Submit, Resist and Draw Near

Date

Dec 1, 2018

Sermon Series

No real moral progress is achievable without humility, which ultimately is an act of submission. It seems that this is James’ conclusion in James chapter 4. If one wants to live a life like Christ, he/she must be humble.

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Dear Downers Church Family:

What would the United States look like without the creativity of Benjamin Franklin? Actually, what would the world be like without Benjamin Franklin?

Most of us have heard the story of Franklin’s key and kite during the thunderstorm. Franklin became world-renowned from his experiments with electricity. Benjamin Franklin was known for other inventions and improvements also:  bifocals, swimming fins, the glass armonica, the Franklin stove, lightning rods, 4-sided street lamps, the odometer, and the ever-popular flexible urinary catheter.  Mr. Franklin was also known for his work as the Postmaster General. He worked hard to make the post office routes quicker and more efficient. Along with his contributions, Franklin transcends time due to his portrait being added to the $100 bill. Only he and Alexander Hamilton ($10 bill) have been non-presidents that have had their portrait on American money, unless you consider the $10,000 bill.

There was one “invention” that Ben Franklin had that transformed his life more than the others: his “moral perfection” project. In his mid-20s, Ben became disgruntled about the disorder of his life. He was frustrated with his lack of productivity and also challenged with his new illegitimate son that came from an affair. He came to the conclusion that, at best, he was morally mediocre. Franklin’s idea was to make a list of virtues that he would live by for the remainder of his life. Originally, he arrived at 12 virtues: temperance, silence, order, resolution, frugality, industry, sincerity, justice, moderation, cleanliness, tranquility and chastity. Franklin felt that his life would take a turn for the better if he held true to these Biblically-based virtues.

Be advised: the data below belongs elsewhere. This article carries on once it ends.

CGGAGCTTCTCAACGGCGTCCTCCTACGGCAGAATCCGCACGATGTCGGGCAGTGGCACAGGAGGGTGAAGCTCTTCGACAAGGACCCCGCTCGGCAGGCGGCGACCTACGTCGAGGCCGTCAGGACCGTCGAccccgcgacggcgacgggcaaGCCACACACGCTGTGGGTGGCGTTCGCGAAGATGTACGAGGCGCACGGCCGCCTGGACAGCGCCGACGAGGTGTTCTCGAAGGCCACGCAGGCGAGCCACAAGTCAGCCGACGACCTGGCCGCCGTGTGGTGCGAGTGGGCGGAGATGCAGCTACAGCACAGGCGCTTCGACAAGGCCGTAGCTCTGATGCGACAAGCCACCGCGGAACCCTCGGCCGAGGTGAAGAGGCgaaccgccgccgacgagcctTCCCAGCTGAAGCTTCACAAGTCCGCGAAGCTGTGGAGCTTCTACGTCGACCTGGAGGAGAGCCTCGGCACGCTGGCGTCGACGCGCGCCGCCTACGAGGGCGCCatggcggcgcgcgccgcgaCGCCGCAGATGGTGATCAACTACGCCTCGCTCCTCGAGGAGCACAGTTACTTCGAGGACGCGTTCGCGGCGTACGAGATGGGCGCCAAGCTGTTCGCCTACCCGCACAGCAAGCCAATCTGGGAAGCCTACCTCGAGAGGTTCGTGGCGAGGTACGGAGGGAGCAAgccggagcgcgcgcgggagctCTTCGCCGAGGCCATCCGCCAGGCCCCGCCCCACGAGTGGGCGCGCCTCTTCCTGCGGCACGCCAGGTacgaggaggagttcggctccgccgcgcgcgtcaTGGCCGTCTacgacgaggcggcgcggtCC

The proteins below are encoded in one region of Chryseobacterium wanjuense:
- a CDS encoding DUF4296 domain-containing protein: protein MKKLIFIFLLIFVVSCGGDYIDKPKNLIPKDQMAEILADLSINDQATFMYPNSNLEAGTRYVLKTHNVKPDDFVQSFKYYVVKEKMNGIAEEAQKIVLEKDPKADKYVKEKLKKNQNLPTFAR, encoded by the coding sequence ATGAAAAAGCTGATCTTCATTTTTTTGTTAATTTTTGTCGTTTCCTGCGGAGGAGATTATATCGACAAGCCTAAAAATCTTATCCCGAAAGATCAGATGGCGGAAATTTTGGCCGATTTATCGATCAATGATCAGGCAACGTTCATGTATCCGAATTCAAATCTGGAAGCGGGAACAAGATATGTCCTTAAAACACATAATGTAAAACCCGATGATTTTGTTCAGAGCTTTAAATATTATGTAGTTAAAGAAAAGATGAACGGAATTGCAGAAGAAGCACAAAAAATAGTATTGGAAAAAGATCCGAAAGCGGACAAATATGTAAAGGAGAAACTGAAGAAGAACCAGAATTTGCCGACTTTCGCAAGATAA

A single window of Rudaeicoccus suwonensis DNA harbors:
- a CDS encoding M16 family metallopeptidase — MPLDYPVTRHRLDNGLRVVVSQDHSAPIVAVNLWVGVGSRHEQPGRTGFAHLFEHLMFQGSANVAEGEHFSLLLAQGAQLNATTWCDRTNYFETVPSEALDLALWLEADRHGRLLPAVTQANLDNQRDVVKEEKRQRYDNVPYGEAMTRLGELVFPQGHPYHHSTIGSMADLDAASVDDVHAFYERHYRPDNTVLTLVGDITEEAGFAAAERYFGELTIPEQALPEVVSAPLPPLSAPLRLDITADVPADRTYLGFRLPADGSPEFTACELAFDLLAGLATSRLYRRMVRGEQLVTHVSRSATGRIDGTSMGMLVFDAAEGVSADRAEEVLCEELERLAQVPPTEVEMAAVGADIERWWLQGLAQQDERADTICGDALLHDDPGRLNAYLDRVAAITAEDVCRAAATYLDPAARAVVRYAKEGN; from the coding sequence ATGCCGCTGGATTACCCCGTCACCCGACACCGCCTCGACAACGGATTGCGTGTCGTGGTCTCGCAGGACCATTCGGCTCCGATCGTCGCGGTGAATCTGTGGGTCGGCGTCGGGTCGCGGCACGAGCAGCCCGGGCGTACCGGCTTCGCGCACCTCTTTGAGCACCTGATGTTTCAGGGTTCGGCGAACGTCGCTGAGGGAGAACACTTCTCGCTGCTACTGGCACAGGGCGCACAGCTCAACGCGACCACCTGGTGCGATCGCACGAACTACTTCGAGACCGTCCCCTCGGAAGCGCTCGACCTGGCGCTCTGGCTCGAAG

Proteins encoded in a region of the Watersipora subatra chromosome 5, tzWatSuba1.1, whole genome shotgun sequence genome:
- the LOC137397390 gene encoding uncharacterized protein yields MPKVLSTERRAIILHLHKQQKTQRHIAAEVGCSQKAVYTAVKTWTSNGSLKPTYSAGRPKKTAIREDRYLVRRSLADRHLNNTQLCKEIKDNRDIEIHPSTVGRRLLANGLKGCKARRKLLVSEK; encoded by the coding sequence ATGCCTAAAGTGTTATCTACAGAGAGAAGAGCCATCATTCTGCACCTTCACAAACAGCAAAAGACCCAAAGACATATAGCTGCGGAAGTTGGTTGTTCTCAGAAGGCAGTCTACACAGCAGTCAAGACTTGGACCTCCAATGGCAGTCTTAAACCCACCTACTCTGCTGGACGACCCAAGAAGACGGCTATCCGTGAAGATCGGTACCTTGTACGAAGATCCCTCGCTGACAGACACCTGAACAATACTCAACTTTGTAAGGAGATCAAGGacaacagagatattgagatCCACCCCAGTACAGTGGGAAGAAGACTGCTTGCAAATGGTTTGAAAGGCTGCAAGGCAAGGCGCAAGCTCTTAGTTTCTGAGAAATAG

As the story goes, though, the young Ben excitedly took his list of virtues to a close Quaker friend for review. The following text is from Franklin’s autobiography:

My list of virtues continued at first but twelve; but a Quaker friend having kindly informed me that I was generally thought proud, that my pride showed itself frequently in conversation, that I was not content with being in the right when discussing any point, but was overbearing and rather insolent, of which he convinced me by mentioning several instances, I determined endeavoring to cure myself, if I could, of this vice or folly among the rest, and I added Humility to my list, giving an extensive meaning to the word.

“Humility” was missing from his life. Quite possibly this was the most important virtue of them all. Franklin would not be successful in truly keeping the other virtues without being humble. Ultimately, Franklin claims, his conversations and engagements changed dramatically after this realization.

The truth that Ben Franklin realized was that no real moral progress is achievable without humility, which ultimately is an act of submission. He knew it would not be easy, considering his personality, yet it was imperative. It also seems that this is James’ conclusion in James chapter 4. If one wants to live a life like Christ, we must be humble.

Pastor Kent

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